Although volunteering on your club committee takes a little time, there is much to gain and helps with securing the club’s future. It is the absolute best way to learn about your club, get to know other members and to get maximum value from your membership.
One of the key benefits of belonging to your club committee is having a say in how your club is run. There are a myriad of things that happen to keep a club running and these aren’t always communicated to the wider membership. It is a chance to gain knowledge and learn new skills, for example: public speaking, planning, financial management, leadership and mentoring. Additionally, it puts you in a prime seat for ensuring your club schedules the activities that interest you the most. There is also that warm inner glow that comes from contributing to an organisation you support and for people about which you care.
Some clubs have longstanding club officers; while for other clubs, filling positions can be challenging. There are some things a club can do to guarantee a smooth transition during the handover of roles. Often, a general call for volunteers is a good place to start, followed by one-on-one contact with potential committee members. Don’t be shy approaching people, and start early. Ideally, a committee would include people who reflect the breadth of club membership and bring a range of skills, so don’t discount newer members, younger members or your senior members. Committees work for the benefit of current members, but are also guardians of the clubs’ future. As a result, they need people who can keep an eye on societal, environmental and economic trends and know how to stay relevant to their community.
As part of the club committee, you have a say in the type of trips your club runs; Photo credit: Diane Dowle, Waimea Tramping Club
Hutt Valley Tramping Club has found that welcoming new members to the club and making them feel valued is a good step toward recruiting them to a committee. They encourage some newer members to take on modest roles as they get to know the club and sometimes these members step up to more demanding positions. Clubs can also encourage prospective committee members to come to meetings before being appointed so they can understand how things are run.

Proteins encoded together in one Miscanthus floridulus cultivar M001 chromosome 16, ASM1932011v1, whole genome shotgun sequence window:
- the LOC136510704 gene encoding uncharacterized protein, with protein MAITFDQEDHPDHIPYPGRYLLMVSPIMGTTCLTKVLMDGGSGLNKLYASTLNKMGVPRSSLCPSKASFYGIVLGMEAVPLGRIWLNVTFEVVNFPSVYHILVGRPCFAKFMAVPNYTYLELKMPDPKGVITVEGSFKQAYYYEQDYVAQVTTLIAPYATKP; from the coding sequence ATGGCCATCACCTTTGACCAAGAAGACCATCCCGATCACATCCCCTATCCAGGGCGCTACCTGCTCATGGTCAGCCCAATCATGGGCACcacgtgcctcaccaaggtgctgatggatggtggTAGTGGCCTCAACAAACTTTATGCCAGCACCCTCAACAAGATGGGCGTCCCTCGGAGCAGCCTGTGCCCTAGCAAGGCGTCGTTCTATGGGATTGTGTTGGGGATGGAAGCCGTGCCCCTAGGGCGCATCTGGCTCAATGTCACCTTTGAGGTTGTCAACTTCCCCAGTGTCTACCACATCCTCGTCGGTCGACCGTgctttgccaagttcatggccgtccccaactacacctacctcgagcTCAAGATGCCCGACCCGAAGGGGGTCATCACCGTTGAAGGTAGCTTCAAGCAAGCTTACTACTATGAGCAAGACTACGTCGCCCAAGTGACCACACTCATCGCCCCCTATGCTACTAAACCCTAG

Make each job on the committee as easy as possible. For the treasurer role, this could be investing in accounting software or for the membership secretary role, it could be handing over a tidy database. Share the workload amongst committee members and don’t forget that officer-bearers are almost always volunteers and the expectations of them need to reflect that.
Ensure meetings are run efficiently – the real purpose of belonging to an outdoors club is recreation not administration. Auckland Tramping Club changed from 11 meetings a year to just six, with email correspondence or phone calls between meetings for anything important. At these meetings, their decisions are made and administrative matters are handled quickly and simply. It is also important for clubs to ensure meetings are safe places where views can be shared and committee members feel encouraged to participate.
Once elected, ensure your committee is well supported. Don’t put too much responsibility on your new committee members, but find them a role so they feel valuable and can contribute straight away. Mentoring is a great way for new officers to learn their roles. At Waikato Tramping Club, the incumbent trains the newbie in their new responsibilities. Role descriptions are also useful.
Members are more likely to see value in being on their committee if they see what the committee does. While not everything needs to be shared, committees should update members on decisions and significant news, and to seek their members’ feedback. It’s also useful for committee members to be visible in club life.
Photo credit: Liz Henderson, Nelson Tramping Club
For clubs in areas with a highly transient population, it may fall to only a few members to hold the committee together. One way this can work is if roles are intermittently swapped between members. Even clubs in large urban centres can find that one stint of service on their committee is not enough to keep the club running over time.
It’s not the end of the world if your club doesn’t fill a role straight away. Not that long ago, Belgium was run perfectly fine by its bureaucracy without a leader for close to two years. There are several options clubs can take if a role isn’t filled. A large role could be shared by two people, for example as co-presidents, or the duties of an unfilled role, such as secretary, could be shared amongst other committee members. An unfilled position may also allow someone who viewed the formalised position with trepidation to have a go in an acting capacity.
Don’t forget to thank your committee. Gratitude is really important and could include small over-and-above gestures as well as kind words. Celebrating small successes and your wins together is a great way for any team to feel appreciated and for their work to feel meaningful.
On that note, I’m grateful to the clubs and individuals who have contributed to this article – thank you all.
Together, we can climb any mountain – creating a vibrant, effective and committed club committee.
This article has been republished from the August 2023 edition of ‘Backcountry,’ the quarterly bulletin of Federated Mountain Clubs. To subscribe to the print version, visit www.fmc.org.nz/aboutbackcountry.